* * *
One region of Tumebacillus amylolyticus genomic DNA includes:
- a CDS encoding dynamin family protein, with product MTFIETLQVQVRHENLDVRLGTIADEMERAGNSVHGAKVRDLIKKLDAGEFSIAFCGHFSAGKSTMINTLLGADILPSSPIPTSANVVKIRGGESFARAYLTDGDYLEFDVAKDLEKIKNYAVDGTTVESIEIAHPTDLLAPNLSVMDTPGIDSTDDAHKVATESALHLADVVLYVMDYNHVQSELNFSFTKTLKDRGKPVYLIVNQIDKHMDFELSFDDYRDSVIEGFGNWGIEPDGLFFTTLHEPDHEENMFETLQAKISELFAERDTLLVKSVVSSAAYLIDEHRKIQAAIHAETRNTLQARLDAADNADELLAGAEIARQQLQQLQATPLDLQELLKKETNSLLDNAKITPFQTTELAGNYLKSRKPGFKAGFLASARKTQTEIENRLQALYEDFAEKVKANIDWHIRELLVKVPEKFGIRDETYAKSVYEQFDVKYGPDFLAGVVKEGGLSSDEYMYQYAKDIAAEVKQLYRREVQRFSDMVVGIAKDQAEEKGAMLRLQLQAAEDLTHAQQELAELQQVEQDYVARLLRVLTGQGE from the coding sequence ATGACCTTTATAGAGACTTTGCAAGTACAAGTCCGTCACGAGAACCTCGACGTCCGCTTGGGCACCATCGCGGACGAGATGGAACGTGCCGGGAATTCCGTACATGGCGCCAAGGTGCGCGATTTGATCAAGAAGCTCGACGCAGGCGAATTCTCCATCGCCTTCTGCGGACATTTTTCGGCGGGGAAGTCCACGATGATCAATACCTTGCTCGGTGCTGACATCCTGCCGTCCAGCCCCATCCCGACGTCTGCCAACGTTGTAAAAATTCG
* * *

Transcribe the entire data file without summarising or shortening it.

One region of Tumebacillus amylolyticus genomic DNA includes:
- a CDS encoding dynamin family protein, with product MTFIETLQVQVRHENLDVRLGTIADEMERAGNSVHGAKVRDLIKKLDAGEFSIAFCGHFSAGKSTMINTLLGADILPSSPIPTSANVVKIRGGESFARAYLTDGDYLEFDVAKDLEKIKNYAVDGTTVESIEIAHPTDLLAPNLSVMDTPGIDSTDDAHKVATESALHLADVVLYVMDYNHVQSELNFSFTKTLKDRGKPVYLIVNQIDKHMDFELSFDDYRDSVIEGFGNWGIEPDGLFFTTLHEPDHEENMFETLQAKISELFAERDTLLVKSVVSSAAYLIDEHRKIQAAIHAETRNTLQARLDAADNADELLAGAEIARQQLQQLQATPLDLQELLKKETNSLLDNAKITPFQTTELAGNYLKSRKPGFKAGFLASARKTQTEIENRLQALYEDFAEKVKANIDWHIRELLVKVPEKFGIRDETYAKSVYEQFDVKYGPDFLAGVVKEGGLSSDEYMYQYAKDIAAEVKQLYRREVQRFSDMVVGIAKDQAEEKGAMLRLQLQAAEDLTHAQQELAELQQVEQDYVARLLRVLTGQGE from the coding sequence ATGACCTTTATAGAGACTTTGCAAGTACAAGTCCGTCACGAGAACCTCGACGTCCGCTTGGGCACCATCGCGGACGAGATGGAACGTGCCGGGAATTCCGTACATGGCGCCAAGGTGCGCGATTTGATCAAGAAGCTCGACGCAGGCGAATTCTCCATCGCCTTCTGCGGACATTTTTCGGCGGGGAAGTCCACGATGATCAATACCTTGCTCGGTGCTGACATCCTGCCGTCCAGCCCCATCCCGACGTCTGCCAACGTTGTAAAAATTCG